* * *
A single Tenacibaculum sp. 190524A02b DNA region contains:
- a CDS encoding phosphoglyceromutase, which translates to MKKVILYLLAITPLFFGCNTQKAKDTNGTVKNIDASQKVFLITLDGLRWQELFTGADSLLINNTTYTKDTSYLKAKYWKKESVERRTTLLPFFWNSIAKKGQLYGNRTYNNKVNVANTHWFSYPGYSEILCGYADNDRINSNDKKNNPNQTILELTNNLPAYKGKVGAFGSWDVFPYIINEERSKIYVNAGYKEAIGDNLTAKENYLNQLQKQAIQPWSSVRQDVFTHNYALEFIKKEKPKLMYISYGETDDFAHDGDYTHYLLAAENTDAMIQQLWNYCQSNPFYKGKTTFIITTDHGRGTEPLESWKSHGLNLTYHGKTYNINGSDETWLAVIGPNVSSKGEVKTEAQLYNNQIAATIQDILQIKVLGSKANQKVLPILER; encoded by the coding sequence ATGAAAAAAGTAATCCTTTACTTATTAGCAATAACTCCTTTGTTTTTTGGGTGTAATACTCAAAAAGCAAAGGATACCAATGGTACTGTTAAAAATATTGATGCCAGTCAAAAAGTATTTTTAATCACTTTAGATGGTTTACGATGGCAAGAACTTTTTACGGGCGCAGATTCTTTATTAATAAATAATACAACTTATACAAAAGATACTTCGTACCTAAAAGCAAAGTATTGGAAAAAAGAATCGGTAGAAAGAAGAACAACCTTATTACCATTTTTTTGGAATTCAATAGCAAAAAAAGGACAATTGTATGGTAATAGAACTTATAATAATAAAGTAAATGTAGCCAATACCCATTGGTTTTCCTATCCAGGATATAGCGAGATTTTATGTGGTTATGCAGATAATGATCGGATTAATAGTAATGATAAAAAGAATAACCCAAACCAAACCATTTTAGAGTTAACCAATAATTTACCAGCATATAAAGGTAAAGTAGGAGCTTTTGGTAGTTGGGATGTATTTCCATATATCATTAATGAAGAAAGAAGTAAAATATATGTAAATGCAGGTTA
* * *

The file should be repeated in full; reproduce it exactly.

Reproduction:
A single Tenacibaculum sp. 190524A02b DNA region contains:
- a CDS encoding phosphoglyceromutase, which translates to MKKVILYLLAITPLFFGCNTQKAKDTNGTVKNIDASQKVFLITLDGLRWQELFTGADSLLINNTTYTKDTSYLKAKYWKKESVERRTTLLPFFWNSIAKKGQLYGNRTYNNKVNVANTHWFSYPGYSEILCGYADNDRINSNDKKNNPNQTILELTNNLPAYKGKVGAFGSWDVFPYIINEERSKIYVNAGYKEAIGDNLTAKENYLNQLQKQAIQPWSSVRQDVFTHNYALEFIKKEKPKLMYISYGETDDFAHDGDYTHYLLAAENTDAMIQQLWNYCQSNPFYKGKTTFIITTDHGRGTEPLESWKSHGLNLTYHGKTYNINGSDETWLAVIGPNVSSKGEVKTEAQLYNNQIAATIQDILQIKVLGSKANQKVLPILER; encoded by the coding sequence ATGAAAAAAGTAATCCTTTACTTATTAGCAATAACTCCTTTGTTTTTTGGGTGTAATACTCAAAAAGCAAAGGATACCAATGGTACTGTTAAAAATATTGATGCCAGTCAAAAAGTATTTTTAATCACTTTAGATGGTTTACGATGGCAAGAACTTTTTACGGGCGCAGATTCTTTATTAATAAATAATACAACTTATACAAAAGATACTTCGTACCTAAAAGCAAAGTATTGGAAAAAAGAATCGGTAGAAAGAAGAACAACCTTATTACCATTTTTTTGGAATTCAATAGCAAAAAAAGGACAATTGTATGGTAATAGAACTTATAATAATAAAGTAAATGTAGCCAATACCCATTGGTTTTCCTATCCAGGATATAGCGAGATTTTATGTGGTTATGCAGATAATGATCGGATTAATAGTAATGATAAAAAGAATAACCCAAACCAAACCATTTTAGAGTTAACCAATAATTTACCAGCATATAAAGGTAAAGTAGGAGCTTTTGGTAGTTGGGATGTATTTCCATATATCATTAATGAAGAAAGAAGTAAAATATATGTAAATGCAGGTTA